When it comes to downloadable content, the Assassin’s Creed franchise tends not to do too badly, in my opinion. There are certainly some entries that have embraced the plague of pathetic balance-breaking microtransactions – Black Flag immediately springs to mind with its option to purchase upgrading material rather than plunder it in-game like an honest pirate – but the series has its fair share of substantial DLC that adds to each base game. Some add smaller missions like The Da Vinci Disappearance for Brotherhood, giving that little bit extra longevity to a game. Others opt for larger, sprawling additions, all but old-fashioned expansions, like Freedom Cry’s micro-campaign that gave the pirate quartermaster-turned-assassin Adewale a moment in the spotlight, or Syndicate‘s Jack the Ripper epilogue, giving the player control of the titular murderer during his spree in London.
The Hidden Ones is, thankfully, an example of the latter.
Assassin’s Creed Origins: The Hidden Ones (PC, PS4, Xbox One [reviewed])
Released Jan 2018 | Developed / Published: Ubisoft
The year is 38 BCE, 4 years after the end of the base game. Bayek, now nearly 50, is still embroiled in establishing his Hidden Ones in Egypt, causing trouble for the Roman occupation while his former wife has taken the name Amunet and harasses the invaders from within Rome itself. Bayek receives an urgent message from Tahira, his trusted lieutenant, and leader of the bureau in the Sinai; his presence is requested after the unusual deaths of a pair of Hidden Ones and a recent spate of rebellions is obstructing the group’s efforts. There he meets the rebellion’s brash but charismatic leader, Gamilat, and learns that a Roman general called Rufio commands the Roman forces in the region. Bayek agrees to assassinate Rufio and his commanders, offering a chance for Gamilat’s rebels to grow in strength.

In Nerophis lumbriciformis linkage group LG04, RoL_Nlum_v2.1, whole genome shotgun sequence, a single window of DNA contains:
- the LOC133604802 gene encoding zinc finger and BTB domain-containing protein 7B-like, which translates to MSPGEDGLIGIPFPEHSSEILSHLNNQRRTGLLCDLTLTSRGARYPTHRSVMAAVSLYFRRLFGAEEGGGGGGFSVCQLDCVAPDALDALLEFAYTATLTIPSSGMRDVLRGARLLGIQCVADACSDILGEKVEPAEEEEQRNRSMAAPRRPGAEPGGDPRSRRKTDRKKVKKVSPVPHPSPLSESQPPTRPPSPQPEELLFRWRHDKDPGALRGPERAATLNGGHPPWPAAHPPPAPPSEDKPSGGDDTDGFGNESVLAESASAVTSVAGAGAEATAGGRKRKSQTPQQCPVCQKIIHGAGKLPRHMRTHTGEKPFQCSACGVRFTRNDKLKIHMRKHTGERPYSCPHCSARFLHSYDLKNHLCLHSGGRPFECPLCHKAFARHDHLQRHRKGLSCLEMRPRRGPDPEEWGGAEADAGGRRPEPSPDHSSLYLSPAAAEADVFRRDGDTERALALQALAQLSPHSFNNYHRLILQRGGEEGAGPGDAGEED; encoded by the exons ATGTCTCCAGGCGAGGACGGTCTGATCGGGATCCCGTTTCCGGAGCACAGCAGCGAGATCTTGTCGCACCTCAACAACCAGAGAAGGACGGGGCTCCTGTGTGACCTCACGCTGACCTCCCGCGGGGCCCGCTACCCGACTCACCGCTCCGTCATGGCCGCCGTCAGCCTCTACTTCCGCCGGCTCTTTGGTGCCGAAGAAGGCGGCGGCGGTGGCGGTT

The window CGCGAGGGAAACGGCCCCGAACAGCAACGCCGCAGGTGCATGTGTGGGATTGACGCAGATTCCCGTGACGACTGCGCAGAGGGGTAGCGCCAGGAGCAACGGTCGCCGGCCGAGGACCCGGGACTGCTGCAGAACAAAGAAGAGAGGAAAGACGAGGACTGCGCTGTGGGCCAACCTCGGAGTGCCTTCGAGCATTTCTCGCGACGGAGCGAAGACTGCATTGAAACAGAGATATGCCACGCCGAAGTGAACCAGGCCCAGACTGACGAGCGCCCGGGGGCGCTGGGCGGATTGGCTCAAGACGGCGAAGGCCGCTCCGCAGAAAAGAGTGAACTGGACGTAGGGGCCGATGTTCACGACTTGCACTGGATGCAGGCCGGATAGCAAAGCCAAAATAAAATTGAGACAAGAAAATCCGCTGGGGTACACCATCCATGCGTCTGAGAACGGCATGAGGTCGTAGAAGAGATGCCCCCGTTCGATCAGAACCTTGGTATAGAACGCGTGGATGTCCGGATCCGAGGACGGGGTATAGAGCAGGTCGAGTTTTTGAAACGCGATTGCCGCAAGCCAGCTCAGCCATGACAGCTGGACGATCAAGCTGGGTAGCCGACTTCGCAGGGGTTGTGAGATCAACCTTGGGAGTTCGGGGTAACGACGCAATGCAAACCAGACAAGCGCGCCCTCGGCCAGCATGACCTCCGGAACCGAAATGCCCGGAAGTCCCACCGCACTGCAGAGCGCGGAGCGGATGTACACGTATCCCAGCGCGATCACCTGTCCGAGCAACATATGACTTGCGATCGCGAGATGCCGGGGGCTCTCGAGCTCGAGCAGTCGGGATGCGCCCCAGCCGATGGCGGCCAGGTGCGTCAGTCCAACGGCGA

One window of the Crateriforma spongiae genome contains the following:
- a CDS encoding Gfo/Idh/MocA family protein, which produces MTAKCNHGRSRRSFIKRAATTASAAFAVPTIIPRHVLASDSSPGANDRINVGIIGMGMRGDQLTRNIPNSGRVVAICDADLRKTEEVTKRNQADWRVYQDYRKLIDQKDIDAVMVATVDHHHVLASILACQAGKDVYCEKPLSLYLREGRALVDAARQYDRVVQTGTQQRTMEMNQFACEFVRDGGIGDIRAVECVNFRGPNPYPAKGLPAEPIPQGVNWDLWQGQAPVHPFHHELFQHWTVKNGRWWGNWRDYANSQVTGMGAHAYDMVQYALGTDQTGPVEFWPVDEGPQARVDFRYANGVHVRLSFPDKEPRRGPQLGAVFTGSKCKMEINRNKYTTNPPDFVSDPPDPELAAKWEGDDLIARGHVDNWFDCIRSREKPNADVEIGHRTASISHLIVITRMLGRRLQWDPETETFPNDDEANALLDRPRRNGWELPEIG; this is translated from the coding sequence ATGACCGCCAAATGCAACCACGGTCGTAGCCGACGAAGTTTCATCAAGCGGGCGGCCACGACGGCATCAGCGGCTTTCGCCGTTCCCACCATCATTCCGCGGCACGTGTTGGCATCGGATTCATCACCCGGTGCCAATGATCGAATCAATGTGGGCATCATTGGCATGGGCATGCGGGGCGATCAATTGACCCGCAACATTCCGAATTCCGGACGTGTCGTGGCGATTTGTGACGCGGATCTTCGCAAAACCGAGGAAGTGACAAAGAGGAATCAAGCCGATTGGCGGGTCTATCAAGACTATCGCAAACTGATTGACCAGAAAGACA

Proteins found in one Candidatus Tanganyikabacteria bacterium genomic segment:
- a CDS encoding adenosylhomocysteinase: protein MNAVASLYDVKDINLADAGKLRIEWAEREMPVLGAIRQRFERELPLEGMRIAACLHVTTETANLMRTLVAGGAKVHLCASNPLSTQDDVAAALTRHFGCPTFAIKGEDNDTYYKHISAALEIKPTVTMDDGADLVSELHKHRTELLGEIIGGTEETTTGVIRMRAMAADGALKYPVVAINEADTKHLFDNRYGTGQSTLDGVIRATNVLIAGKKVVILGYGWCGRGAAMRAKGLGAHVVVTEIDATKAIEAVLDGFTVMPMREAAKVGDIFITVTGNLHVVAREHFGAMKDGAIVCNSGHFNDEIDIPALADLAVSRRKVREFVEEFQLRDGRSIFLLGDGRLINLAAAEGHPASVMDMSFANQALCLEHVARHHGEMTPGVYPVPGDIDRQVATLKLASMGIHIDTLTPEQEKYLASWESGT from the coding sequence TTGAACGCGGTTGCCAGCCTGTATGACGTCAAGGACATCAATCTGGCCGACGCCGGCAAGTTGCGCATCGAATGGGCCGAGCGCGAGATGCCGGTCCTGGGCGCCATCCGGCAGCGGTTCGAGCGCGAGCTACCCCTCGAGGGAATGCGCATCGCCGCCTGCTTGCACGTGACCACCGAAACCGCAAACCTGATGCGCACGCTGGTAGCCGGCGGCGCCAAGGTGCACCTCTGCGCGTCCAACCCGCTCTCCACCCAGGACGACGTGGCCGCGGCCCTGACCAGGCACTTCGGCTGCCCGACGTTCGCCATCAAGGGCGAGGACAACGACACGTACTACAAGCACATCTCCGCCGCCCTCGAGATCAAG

You might agree that the plot isn’t especially engaging, though that’s not too dissimilar to Origins. Though the rebellion is in the fore, primarily The Hidden Ones is about Bayek and Amunet’s journey to craft and codify what will become the titular Assassin’s Creed, and it is the events in the Sinai that set them in place. How open the Hidden Ones are in their actions, how much overt impact they have, and what cost is too great should they achieve their goals form the key dilemmas that the pair face; when Bayek looks over what they have wrought towards the end of the story and asks quietly whether the two have done good, tellingly Amunet has no answer for him.